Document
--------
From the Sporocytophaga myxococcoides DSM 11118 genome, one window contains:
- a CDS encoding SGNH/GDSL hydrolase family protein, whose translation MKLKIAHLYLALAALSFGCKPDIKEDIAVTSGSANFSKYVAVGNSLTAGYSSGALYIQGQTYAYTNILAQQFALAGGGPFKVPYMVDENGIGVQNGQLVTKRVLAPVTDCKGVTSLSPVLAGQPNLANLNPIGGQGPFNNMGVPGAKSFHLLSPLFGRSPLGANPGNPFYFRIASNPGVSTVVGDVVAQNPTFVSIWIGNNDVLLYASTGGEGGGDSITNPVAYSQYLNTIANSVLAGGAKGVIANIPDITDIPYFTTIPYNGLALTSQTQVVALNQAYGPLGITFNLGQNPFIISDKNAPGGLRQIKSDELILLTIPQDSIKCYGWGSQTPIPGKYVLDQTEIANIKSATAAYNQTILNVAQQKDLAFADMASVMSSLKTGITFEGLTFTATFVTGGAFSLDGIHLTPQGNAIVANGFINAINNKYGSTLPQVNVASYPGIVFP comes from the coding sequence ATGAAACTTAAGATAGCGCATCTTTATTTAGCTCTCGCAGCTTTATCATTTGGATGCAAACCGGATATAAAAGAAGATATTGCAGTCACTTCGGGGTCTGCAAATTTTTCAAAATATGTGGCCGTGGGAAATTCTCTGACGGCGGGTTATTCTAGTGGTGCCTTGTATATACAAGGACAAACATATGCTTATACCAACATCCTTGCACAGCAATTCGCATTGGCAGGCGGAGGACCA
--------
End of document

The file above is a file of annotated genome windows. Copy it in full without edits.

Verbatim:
From the Sporocytophaga myxococcoides DSM 11118 genome, one window contains:
- a CDS encoding SGNH/GDSL hydrolase family protein, whose translation MKLKIAHLYLALAALSFGCKPDIKEDIAVTSGSANFSKYVAVGNSLTAGYSSGALYIQGQTYAYTNILAQQFALAGGGPFKVPYMVDENGIGVQNGQLVTKRVLAPVTDCKGVTSLSPVLAGQPNLANLNPIGGQGPFNNMGVPGAKSFHLLSPLFGRSPLGANPGNPFYFRIASNPGVSTVVGDVVAQNPTFVSIWIGNNDVLLYASTGGEGGGDSITNPVAYSQYLNTIANSVLAGGAKGVIANIPDITDIPYFTTIPYNGLALTSQTQVVALNQAYGPLGITFNLGQNPFIISDKNAPGGLRQIKSDELILLTIPQDSIKCYGWGSQTPIPGKYVLDQTEIANIKSATAAYNQTILNVAQQKDLAFADMASVMSSLKTGITFEGLTFTATFVTGGAFSLDGIHLTPQGNAIVANGFINAINNKYGSTLPQVNVASYPGIVFP comes from the coding sequence ATGAAACTTAAGATAGCGCATCTTTATTTAGCTCTCGCAGCTTTATCATTTGGATGCAAACCGGATATAAAAGAAGATATTGCAGTCACTTCGGGGTCTGCAAATTTTTCAAAATATGTGGCCGTGGGAAATTCTCTGACGGCGGGTTATTCTAGTGGTGCCTTGTATATACAAGGACAAACATATGCTTATACCAACATCCTTGCACAGCAATTCGCATTGGCAGGCGGAGGACCA